Our travel agent provided well thought and thoroughly weighed itinerary for our trip based on our wishes and criteria. He also provided good advice on packing and tipping and detailed answers to our numerous questions about what to bring, what to pay attention to, how to protect against high altitude and other risks. The only thing that he missed was to warn us that the entire country of Peru does not have a water purification system, so you cannot use tapped water for as much as rinsing your toothbrush. Unfortunately, this cost us acute gastrointestinal infection (with both parasites and bacteria) with several forced emergency doctor visits and significant out of pocket expenses. Hence I am deducting one star. Nevertheless, we didn't allow these mishaps ruin our vacation, and overall the trip was great and exceeded our expectations. Most local excursions were organized and carried out by a local tour company and we had good experience with them.
Definitely the unique nature and natural diversity of Peru were the highlights of the trip. Getting acquainted with the Peruvian culture and cultural heritage was also very rewarding and unforgettable. The last but not least, Peruvian cuisine was also a big enjoyable part (though it could be much better have we not had gastrointestinal problems noted above).
We would be definitely much more careful about the water we drink and use for personal hygiene, and use hand sanitizer at every occasion. We would not take so many warm clothes (been scared by trip reports mentioning how cold it is in the highlands in August-September - it was not cold at all). We would probably try to stay even longer and cover a couple of additional areas that we couldn't visit this time (such as Colca Canyon and Nazca lines).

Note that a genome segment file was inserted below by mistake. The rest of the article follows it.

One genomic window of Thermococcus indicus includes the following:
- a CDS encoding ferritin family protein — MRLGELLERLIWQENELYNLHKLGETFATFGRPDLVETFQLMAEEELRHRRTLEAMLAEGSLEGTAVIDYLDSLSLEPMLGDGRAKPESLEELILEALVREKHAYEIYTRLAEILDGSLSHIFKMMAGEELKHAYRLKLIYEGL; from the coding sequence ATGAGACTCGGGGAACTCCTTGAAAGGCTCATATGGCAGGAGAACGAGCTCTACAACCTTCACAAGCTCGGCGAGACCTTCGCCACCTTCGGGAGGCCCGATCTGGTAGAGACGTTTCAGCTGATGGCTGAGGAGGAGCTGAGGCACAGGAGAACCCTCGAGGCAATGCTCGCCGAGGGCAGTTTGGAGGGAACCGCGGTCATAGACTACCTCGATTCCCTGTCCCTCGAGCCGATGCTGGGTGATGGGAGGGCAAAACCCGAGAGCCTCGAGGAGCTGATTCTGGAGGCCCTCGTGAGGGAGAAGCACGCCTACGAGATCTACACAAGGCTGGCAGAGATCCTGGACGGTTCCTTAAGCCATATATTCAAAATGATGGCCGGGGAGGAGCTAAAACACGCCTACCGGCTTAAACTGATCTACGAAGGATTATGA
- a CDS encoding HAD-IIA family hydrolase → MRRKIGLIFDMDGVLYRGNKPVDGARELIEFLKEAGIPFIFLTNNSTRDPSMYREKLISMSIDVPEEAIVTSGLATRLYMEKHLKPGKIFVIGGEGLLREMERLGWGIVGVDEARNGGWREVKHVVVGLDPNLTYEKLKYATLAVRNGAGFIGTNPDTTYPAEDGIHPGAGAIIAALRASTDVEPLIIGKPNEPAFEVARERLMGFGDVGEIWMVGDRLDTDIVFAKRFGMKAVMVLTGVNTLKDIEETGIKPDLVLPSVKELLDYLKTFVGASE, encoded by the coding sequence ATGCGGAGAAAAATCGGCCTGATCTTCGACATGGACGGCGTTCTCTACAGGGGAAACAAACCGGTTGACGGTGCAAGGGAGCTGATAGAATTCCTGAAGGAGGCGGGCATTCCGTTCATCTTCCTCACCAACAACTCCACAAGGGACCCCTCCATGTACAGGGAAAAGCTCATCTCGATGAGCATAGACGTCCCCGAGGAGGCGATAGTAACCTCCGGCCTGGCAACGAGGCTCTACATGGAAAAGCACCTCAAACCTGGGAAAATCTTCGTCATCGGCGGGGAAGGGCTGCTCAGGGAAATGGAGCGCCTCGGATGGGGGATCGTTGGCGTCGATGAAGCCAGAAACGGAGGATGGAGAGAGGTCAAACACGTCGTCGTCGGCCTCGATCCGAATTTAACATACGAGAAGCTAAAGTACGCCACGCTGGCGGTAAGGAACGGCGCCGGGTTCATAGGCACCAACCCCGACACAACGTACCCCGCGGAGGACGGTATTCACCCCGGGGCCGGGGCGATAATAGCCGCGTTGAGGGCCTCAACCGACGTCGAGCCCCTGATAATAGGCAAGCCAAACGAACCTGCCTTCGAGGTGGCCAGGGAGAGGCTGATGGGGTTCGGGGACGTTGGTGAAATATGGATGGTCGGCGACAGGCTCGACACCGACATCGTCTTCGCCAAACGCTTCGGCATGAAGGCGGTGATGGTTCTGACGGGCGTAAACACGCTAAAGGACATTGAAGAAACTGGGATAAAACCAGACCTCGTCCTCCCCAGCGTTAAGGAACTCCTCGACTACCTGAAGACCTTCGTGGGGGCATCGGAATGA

TRAVEL COMPANY COMMENTS:
Thank you for your in depth review of your recent trip to Peru. We are glad to read that you had a good time and that everything went to plan. Of course we are sad to hear that you picked up a stomach bug whilst on your trips. Peru is still considered a third world country, and the quality of the water coming out of the taps is much lower than that of perhaps some first world countries. Water purification systems do exist in Peru, and indeed many of the hotels that were used in your trip also have secondary filtration systems for the water. Bottled water in Peru is easily available, and a half liter bottle costs around 1 Sole (US$ 0.30), so it makes sense to always use bottled water. As a long time resident of Peru (who over the years has had his fair share of stomach related issues), I would say that it is okay to use the tap water to clean your teeth, but not to drink. However, for tourists who are visiting Peru for just a few days it makes sense to use bottled water for everything; why run the risk? The tap water in Peru is highly chlorinated, so the likely hood of picking up a bug from the water is actually very minimal, and it is most likely that you picked up something from poorly prepared food, which of course is harder to control. For this reason we always recommend to our clients that eating in high quality restaurants is always advisable.
Our guides are trained to advise our clients about general health issues and water, but to make sure that are up-to-date we shall review our standard procedures, and also update our travel documentation for clients.
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